## Mark Bayazit's Algorithm

### Evolution

My algorithm was built incrementally based on a few simple observations:

- A polygon can be broken into convex regions by eliminating all reflex vertices
- Eliminating two reflex vertices with one diagonal is better than eliminating just one
- A reflex vertex can only be removed if the diagonal connecting to it is within the range given by extending its neighbouring edges; otherwise, its angle is only reduced

From this, the algorithm naturally presents itself. Start at an arbitrary vertex, and iterate around the polygon until we find a reflex vertex *i*. Extend the edges incident at *i* until they hit an edge, like so:

#### Case 1

If there are no vertices in this range, create a new (Steiner) vertex in the center and connect to that.

#### Case 2

If there are one or more vertices in this range, connect vertex *i* to the closest one.

#### Case 3

However, sometimes this can fail.

This can easily be fixed with a post-processing or cleanup step by iterating over all the added diagonals and removing the ones that are no longer needed.

#### Case 4

As pointed out by Dr. Bhattacharya, this does not always work either.

Edges *ab* and *bc* could be replaced with *ac* for a better solution. This can be fixed too, however. Notice that vertex *b* is in *c*'s range, but *c* is not in *b*'s range. However, *a* is in *c*'s range and vice versa; this means that both reflex vertices can be removed with a single diagonal. Therefore, the diagonal *ac* should be preferred over the diagonal *bc*.

Thus, vertex *i* should connect to the vertex with the highest priority. From highest to lowest the priorities are:

- closest reflex vertex that can also be eliminated (it's better to eliminate two than one)
- closest reflex vertex (it's better to reduce the angle of a reflex than not at all -- this will give us more choices when trying to eliminate it later)
- closest vertex (less chance of the new diagonal intersecting an existing edge)

#### Case 5

The reason for using the closest vertex was that I thought it couldn't be blocked. However, I overlooked this case:

Again, this can easily be fixed with a visibility check. It does make the algorithm more complex, however.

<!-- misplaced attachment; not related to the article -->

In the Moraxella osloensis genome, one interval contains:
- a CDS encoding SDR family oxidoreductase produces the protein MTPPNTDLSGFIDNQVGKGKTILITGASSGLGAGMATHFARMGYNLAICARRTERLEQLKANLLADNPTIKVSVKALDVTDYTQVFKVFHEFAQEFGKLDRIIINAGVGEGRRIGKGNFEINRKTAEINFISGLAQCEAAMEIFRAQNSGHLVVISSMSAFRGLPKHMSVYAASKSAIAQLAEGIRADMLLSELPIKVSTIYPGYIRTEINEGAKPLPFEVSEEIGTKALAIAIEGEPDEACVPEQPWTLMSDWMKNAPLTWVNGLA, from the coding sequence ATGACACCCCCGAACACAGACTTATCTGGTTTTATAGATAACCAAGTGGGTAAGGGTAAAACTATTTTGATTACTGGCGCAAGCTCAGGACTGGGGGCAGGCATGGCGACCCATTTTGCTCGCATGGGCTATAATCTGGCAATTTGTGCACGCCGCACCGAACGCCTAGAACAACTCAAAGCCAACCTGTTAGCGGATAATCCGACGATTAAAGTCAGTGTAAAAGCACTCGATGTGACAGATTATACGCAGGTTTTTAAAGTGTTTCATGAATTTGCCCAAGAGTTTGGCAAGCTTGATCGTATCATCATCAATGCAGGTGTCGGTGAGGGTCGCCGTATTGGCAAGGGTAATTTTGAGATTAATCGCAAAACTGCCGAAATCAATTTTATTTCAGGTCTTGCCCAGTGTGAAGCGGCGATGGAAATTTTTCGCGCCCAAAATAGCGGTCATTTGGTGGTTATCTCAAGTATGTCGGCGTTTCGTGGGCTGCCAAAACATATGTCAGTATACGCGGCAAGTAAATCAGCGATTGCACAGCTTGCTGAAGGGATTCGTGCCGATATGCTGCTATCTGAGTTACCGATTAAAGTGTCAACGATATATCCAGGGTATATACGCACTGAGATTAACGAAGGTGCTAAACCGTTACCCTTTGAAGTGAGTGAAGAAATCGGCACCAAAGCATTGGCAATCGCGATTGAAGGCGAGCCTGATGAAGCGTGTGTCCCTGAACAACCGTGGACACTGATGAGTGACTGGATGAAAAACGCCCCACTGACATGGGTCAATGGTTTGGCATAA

### Shortcomings

With all these checks in place, my algorithm should produce the optimal solution *most* of the time and is still asymptotically faster than existing solutions. However, there are still two general cases where it will fail, and are not easily resolvable.

#### Case 1

My algorithm is not optimal for all solutions that require Steiner points. For example, it cannot handle four leaf clover-like polygons.

#### Case 2

Worse yet, the "closest vertex" heuristic can be exploited to make my algorithm produce poor results for cases without Steiner points too.

Diagonals *ab* and *cd*, could be replaced with a single diagonal *ac* to reduce the solution by *one* polygon.

### Optimality

This algorithm uses Steiner points, but is not optimal for either case (with or without Steiner points). However, it does tend to produce optimal results most of the time, in practice.

### Complexity

- It takes O(n) time to find all r reflex vertices.
- It takes 2*O(n) time to extend the incident edges of a reflex vertex (the time to check a ray against all edges)
- It can take up to O(n) time to check all the vertices in range for the best candidate
- The algorithm is recursive, but since it eliminates one reflex vertex during each iteration, and only takes O(n) time per reflex vertex, the entire algorithm takes O(nr) time.

### Improvements

One way to get around the last case is to form a hybrid method with Keil's algorithm. Vertex a could have been connected to vertices b, c, or e and have made them both non-reflex in each case. Thus, we could try all three of them, and take the best solution, just as in Keil's algorithm. If speed is a concern, we could only examine only, say, the top five highest priority vertices.

### Screenshots

### Download

polydecomp-bayazit.zip (268 kB)

Tested on Ubuntu 8.10 64-bit.

**Requirements:**

*Libraries:* FTGL (for fonts), FreeType2 (needed by FTGL), GLFW (for windows and keyboard input), OpenGL

*Software:* CMake (if it doesn't build)

**To build and run:**

```
cmake .
make
./conv
```

**Update Oct 2015:** Source code can now be found on BitBucket.

- C# version (with updates from Farseer Physics and Yogesh Kulkarni)
- C++ version